On the state’s Standards of Learning Mumpower said the entire system needed to be revisited. She received applause when saying, “the best people to give input on that are the educators.” Habeeb thought that though the Standards of Learning were not perfect it was better then the national standards that had been proposed by the federal government.
Governor Bob McDonnell boasted that Virginia’s state standards are “much superior” to the national ones while at the same time refusing $4 million of funding for the federal Race to the Top grant competition.
Both candidates promised not to raise taxes including the frequently debated gas tax for transportation. Habeeb believes Governor McDonnell’s bond proposal needs serious consideration and he expects new sources of revenue to come online to fund transportation.
On the state budget shortfall Mumpower avoided committing to raising taxes or cutting spending saying “its not an either/or question … sometimes it’s a matter of misappropriation of funds.” There are ways to reallocate funds.
Habeeb saw auditing of agencies as a way to cut expenditures saying that there “is a lot more [cuts] to be found.”
Mumpower and Habeeb
To revive the economy Mumpower sees bringing rail connections to commercial hubs as a way to boost the local economy. Habeeb countered saying the area is already a commercial hub but “passenger rail does not work.” He claimed that the only reason Amtrak is in business is because of subsidies. He discredited State Senator John Edwards’ initiative to start rail service between Roanoke and Lynchburg. Mumpower then argued that it was already being done successfully from Lynchburg to Washington, DC adding that is costs less then adding highway lanes. Habeeb rebutted saying that other localities had infrastructure in place already. He quipped that Edwards never mentions the cost of federal subsidies needed to get the other rail projects going.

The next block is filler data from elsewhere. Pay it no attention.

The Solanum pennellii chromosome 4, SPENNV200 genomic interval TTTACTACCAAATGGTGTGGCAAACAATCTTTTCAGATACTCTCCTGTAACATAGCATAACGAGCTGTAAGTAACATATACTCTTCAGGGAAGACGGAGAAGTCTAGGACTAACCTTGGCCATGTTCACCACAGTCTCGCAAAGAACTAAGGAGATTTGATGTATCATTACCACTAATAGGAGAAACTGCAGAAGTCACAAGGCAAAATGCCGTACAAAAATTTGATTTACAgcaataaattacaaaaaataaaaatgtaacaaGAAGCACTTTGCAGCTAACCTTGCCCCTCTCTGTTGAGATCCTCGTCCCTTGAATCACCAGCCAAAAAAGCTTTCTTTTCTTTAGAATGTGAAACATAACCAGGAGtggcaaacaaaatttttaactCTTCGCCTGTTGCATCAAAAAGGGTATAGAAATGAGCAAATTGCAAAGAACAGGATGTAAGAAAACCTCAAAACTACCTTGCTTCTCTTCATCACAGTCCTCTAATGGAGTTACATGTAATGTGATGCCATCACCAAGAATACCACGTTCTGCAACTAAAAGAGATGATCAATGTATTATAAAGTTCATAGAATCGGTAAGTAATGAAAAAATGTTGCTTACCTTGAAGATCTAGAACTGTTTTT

On Patient Protection and Affordable Care Act Mumpower does not support the Act as is but believes the PPACA is within federal authority. Habeeb railed against the individual mandate taking Attorney General Ken Cuccinelli’s stance that it is unconstitutional. He believes the U.S. Supreme Court will overturn it.
On accomplishments Mumpower touted her experience as a Radford City council member at the age of 23 where she lead the initiative to annex part of Montgomery County for a hospital.
Habeeb challenged Mumpower’s claim that she did not raise taxes during her tenure as a Radford City council member. He pointed to documentation that showed Radford had increased real estate taxes and other fees.
Finance reports due Monday for the period ending December 31, 2010 show Habeeb with total contributions of $138,018 and cash on hand of $66,911. Mumpower has $3,122 in cash on hand with total contributions of $26,702.
The special election is January 11. The 2011 General Assembly session starts on January 12.